Throughout the day we leap-frogged with a group of three younger gentlemen who were camping at Valley Way and Nauman as part of their traverse. We enjoyed the summit of Eisenhower (~4:00) with them before they (quickly) continued on their way. The trail between Eisenhower and Pierce was fresh in our memory (I didn't remember it being too hard), and we were making really good time, so I proposed the idea of adding Jackson to our day (the thought was out of the question in the morning). We both agreed that if we made it over to Pierce in good time, then we should definitely go for it.

      Well, (un)fortunately we made it over to Pierce (~5:00) fast enough. When we got to the summit there was a large/loud group from the hut yackin it up, so Nicole and I knew we had to get going before they got ahead of us on the trail.

     

      We had never done the trail between Pierce and Mizpah hut before so we were taken off guard by the ruggedness of the trail to descend to the hut. Eventually we made it, but I still took the opportunity to take a break. At the hut we met a thru hiker (one of many we saw throughout the day). Knowing that i had severely overpacked on food and we were almost done, I offered him his choice of what he wanted from my snack bag (Nicole did the same). He ended up getting: 3 bags of chips (2 cheetos, 1 fritos), 2 packs of chocolate almonds, 1 Shot Blox, 1 Stinger Honey Chew, and 1 Mc Double (yes I only carry the finest in hiking cuisine). After the hut we continued down the ridge to Jackson. We had previously hiked this section of trail (Jackson to the hut last time) and its funny how easily your mind forgets all the PUD on certain trails. About half way there, when I told Nicole that the total distance was 1.7 miles, she threw a bit of a fit, and didn't talk to me again until the summit (ah, the fun of hiking as a married couple).

     

      It was a good feeling when we reached our final summit of the day (6:15). I sat down to change into some dry socks and we enjoyed a final meal. We spent a while on the summit soaking in the view (ok too long...). We shared the summit with another group who were enjoying a gourmet picnic and were nice enough to take a picture of the two of us to complete the day. Eventually we knew we had to finish the hike so we began our descent. On the descent of the summit slabs, we were greeted by some Gray Jays who provided some wonderful entertainment. I remembered the summit scrambles, but I forgot how rugged the trail was near the top. We were pushing as hard as we could to get down before dark. It is always funny how "as fast as you can" at the end of the day, is roughly the same pace as "I'm going to go slow to conserve my energy" first thing in the morning. I only made it to within 200 vertical feet of the road before I needed to put my light on, Nicole managed to make it the whole way (I'm not certain what percent of that is eyesight vs stubbornness). It was wonderful to see the road (~8:00), and we were so high on adrenaline that we didn't really mind the final walk back to the car at the Crawford trailhead.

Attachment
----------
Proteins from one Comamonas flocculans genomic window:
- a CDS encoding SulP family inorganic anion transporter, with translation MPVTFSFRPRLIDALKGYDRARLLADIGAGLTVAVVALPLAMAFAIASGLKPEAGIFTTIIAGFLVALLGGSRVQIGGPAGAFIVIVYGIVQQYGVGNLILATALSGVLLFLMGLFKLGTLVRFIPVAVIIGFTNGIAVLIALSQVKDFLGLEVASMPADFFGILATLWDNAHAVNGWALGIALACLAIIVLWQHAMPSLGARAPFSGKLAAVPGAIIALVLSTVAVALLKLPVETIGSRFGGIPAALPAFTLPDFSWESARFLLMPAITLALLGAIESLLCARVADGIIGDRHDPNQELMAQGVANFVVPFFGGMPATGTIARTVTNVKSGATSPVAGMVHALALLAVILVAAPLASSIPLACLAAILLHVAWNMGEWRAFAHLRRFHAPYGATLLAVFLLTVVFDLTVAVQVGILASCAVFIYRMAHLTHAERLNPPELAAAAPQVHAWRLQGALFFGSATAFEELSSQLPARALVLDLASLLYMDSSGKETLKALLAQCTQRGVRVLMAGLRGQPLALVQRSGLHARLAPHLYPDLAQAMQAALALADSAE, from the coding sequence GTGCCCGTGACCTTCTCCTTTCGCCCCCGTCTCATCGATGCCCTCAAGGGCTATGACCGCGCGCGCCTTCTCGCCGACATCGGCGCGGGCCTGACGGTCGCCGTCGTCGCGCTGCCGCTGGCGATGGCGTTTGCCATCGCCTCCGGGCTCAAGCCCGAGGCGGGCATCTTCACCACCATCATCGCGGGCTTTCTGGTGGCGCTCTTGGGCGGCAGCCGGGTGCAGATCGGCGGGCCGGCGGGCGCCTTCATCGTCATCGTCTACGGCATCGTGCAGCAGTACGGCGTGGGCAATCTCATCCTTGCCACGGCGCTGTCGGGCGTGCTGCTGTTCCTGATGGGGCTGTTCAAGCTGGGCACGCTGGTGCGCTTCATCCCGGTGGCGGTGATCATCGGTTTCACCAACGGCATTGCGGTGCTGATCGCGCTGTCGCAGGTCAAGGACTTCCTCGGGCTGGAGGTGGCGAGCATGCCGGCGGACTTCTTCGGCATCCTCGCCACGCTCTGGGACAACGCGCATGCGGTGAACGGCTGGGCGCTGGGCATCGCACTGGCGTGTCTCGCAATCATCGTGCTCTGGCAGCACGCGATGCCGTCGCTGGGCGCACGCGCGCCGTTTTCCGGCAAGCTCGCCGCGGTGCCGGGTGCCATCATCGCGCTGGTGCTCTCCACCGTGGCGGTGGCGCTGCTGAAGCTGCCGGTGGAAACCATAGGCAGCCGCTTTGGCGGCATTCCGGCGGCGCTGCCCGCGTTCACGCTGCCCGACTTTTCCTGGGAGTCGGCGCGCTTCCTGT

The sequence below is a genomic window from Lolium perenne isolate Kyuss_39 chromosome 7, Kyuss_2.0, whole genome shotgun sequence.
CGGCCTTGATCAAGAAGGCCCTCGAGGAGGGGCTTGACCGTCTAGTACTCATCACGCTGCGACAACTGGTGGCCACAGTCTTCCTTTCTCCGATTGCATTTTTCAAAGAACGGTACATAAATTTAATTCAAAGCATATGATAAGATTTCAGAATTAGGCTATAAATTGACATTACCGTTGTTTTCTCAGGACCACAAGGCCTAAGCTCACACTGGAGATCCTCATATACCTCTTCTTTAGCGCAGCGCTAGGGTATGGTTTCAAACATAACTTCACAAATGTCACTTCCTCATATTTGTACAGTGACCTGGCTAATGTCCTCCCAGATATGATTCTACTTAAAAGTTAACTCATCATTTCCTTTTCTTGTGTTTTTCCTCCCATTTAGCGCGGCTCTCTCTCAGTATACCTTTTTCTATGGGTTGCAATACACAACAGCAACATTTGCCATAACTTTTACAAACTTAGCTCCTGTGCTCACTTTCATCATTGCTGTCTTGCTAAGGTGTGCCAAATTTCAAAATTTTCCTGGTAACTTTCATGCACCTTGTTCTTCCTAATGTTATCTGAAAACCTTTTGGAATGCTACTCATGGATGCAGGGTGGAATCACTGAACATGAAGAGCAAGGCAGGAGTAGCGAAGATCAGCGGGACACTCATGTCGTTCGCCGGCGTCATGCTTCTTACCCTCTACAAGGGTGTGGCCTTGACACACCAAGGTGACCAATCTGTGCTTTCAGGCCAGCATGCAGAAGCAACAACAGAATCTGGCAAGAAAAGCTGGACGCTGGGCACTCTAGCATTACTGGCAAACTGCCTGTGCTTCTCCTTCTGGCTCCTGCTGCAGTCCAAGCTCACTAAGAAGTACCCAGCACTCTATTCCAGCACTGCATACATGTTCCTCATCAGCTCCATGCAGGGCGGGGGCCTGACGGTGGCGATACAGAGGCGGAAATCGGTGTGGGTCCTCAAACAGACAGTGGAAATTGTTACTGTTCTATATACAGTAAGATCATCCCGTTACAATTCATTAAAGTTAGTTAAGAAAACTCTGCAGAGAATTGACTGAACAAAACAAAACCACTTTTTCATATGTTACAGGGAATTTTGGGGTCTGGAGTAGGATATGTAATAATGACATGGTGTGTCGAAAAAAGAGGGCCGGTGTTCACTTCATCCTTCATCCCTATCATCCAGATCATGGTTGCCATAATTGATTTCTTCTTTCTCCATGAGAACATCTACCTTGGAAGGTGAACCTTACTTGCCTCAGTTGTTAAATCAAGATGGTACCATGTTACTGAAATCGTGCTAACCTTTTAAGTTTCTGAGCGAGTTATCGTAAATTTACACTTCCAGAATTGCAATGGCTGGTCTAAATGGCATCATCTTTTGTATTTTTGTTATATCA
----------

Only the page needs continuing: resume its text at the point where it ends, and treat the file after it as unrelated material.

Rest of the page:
Overall it was a wonderful experience, it felt great to accomplish another tough hike this year (GRT earlier this year). Special thanks to Chip who helped us a tremendous amount, without his help, we probably wouldn't have been able to get the logistics for the hike to work.

     

The Good and The Bad

The Good:

Good views
Keeping out of the weather

The Bad:

Rock hopping in the northern pressies
Telling every other hiker to get off the vegetation

The Drive

NH house to Chip's house, Chip's house to NH house